From the Archives
Note: This author interview was originally published in 2013 on another site that is no longer live.
The combination of talent and persistence can’t be beat. To witness the personification of these two personality traits, you need look no further than Peg Cochran, author of the Gourmet De-Lite mystery series, featuring Gigi Fitzgerald, as well as the author of other cozy mysteries (more about those throughout the interview!).
When Peg was seven, she discovered a series that has delighted young readers for generations, featuring the daring sleuth Nancy Drew. From that point on, Peg knew that, when she grew up, she would write mysteries.
Peg’s Gourmet De-Lite series now consists of two books, Allergic to Death (Berkley, 2012) and Steamed to Death, just released this week by Berkley. In this series, the protagonist delivers low-calorie but tasty meals to clients as the main service of her gourmet catering business. Gigi loves her work, but doesn’t love when her clients drop over dead. When they do, she investigates why – and then gets into serious trouble before solving the mystery.
Is Gigi Really Peg?
Peg sees “bits and pieces” of herself in Gigi, including her Catholic school education in elementary school; her trouble with parallel parking (something she hasn’t done since she “passed my road test for my license”); and her love of cooking and of healthy, delicious food. “It’s hard to say how Gigi was created,” she admits, adding that it was “bit by bit. I don’t do lengthy character charts or things like that. I just ask myself ‘what kind of a person is this character?’ And then I listen to the answers that the character gives me.”
While the character of Gigi was created in bits and pieces, the protagonist/amateur detective in her e-book, Confession is Murder, came to her virtually all at once. Her name is Lucille Mazzarella and she is a true blue Jersey girl, through and through. “I’ve known a lot of people like her,” Peg says, “with a fierce love of family, a trait we share; unselfishness when it comes to their own needs, always putting others first; and a strong sense of right and wrong. I wanted her to be a tribute to every good mom and wife out there who is struggling to keep their heads above water. Of course I wanted her to be funny, too, so she sometimes does some crazy things!”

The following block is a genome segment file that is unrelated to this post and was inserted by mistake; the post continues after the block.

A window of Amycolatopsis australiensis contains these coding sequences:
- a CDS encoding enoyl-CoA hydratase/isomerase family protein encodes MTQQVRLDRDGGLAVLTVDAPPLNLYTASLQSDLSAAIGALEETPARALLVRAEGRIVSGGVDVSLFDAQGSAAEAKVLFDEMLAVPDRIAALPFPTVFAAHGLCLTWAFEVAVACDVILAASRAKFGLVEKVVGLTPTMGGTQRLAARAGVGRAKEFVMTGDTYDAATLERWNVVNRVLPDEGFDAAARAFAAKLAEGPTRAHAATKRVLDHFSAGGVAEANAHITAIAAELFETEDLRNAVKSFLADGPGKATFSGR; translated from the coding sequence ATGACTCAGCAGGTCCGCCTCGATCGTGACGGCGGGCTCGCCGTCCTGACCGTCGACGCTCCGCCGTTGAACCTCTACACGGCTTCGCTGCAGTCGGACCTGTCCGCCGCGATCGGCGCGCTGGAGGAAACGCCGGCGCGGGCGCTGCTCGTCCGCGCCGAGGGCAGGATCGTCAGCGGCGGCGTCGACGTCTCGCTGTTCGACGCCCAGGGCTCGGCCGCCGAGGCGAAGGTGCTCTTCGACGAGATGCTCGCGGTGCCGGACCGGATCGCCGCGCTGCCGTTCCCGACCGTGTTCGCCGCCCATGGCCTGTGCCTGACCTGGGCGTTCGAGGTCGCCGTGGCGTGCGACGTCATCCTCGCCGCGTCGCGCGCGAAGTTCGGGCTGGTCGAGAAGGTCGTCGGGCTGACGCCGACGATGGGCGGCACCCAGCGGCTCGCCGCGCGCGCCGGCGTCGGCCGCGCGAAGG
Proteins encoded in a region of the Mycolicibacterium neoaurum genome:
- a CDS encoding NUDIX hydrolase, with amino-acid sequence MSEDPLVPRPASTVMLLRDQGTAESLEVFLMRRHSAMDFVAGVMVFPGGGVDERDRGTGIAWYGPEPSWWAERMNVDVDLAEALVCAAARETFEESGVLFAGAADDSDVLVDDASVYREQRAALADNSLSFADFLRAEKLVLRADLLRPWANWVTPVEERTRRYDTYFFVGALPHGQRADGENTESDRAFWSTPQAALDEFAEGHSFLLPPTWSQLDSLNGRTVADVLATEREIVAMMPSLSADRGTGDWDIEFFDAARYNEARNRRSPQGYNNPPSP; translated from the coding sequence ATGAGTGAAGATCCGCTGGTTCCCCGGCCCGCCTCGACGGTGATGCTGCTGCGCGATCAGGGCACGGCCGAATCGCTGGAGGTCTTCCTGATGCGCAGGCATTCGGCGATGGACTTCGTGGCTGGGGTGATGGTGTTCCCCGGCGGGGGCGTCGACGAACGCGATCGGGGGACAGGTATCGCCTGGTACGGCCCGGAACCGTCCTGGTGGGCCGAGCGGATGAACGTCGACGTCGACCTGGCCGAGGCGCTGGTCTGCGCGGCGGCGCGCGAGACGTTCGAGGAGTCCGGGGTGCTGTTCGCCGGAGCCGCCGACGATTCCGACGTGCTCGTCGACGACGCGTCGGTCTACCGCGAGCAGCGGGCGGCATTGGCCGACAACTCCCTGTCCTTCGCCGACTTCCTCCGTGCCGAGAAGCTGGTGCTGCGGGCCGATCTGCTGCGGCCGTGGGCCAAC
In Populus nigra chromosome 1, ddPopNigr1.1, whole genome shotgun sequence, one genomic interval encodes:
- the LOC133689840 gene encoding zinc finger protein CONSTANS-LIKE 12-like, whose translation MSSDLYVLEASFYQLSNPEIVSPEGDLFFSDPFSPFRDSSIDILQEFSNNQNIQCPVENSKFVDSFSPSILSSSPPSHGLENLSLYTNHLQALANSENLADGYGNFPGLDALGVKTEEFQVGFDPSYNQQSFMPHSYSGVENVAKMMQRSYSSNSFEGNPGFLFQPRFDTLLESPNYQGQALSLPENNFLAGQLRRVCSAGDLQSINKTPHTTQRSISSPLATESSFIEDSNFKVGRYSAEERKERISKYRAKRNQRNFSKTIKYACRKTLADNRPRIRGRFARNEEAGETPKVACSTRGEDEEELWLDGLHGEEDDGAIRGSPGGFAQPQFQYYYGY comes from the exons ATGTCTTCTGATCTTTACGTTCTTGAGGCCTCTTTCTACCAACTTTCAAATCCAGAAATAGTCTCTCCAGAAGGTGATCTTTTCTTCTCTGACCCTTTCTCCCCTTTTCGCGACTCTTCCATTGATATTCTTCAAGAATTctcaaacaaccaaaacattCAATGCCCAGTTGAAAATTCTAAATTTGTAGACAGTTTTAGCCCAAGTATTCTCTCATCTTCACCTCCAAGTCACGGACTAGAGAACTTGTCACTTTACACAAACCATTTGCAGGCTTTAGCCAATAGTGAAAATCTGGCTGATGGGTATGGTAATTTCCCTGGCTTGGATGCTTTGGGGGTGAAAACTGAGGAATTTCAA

Fascinating as characters are, though, it’s what they do and what happens to them and because of them that keeps readers turning pages. If you ask a dozen writers how they plot, of course, you’ll get at least thirteen different answers. If you ask them if characterization or plot comes first, you’ll probably get both answers. Here is what Peg does: “The ‘hook,’” she says, “comes first. In the case of Gourmet De-Lite, it was a business creating healthy gourmet diet food. In my Sweet Nothings Lingerie series, written as Meg London, it was vintage lingerie. Then I create my amateur sleuth and then I create the victim. The victim is always at the center of the story. I ask myself, ‘who were they? What’s their history? Why did someone want to kill them? Who did they anger? Were they nice or mean?’ That eventually that leads to the plot.”
Peg also shares specifics of how she plots, focusing on the murderer, asking herself:
- What is he/she doing behind the scenes?
- What has he/she done to throw suspicion on someone else?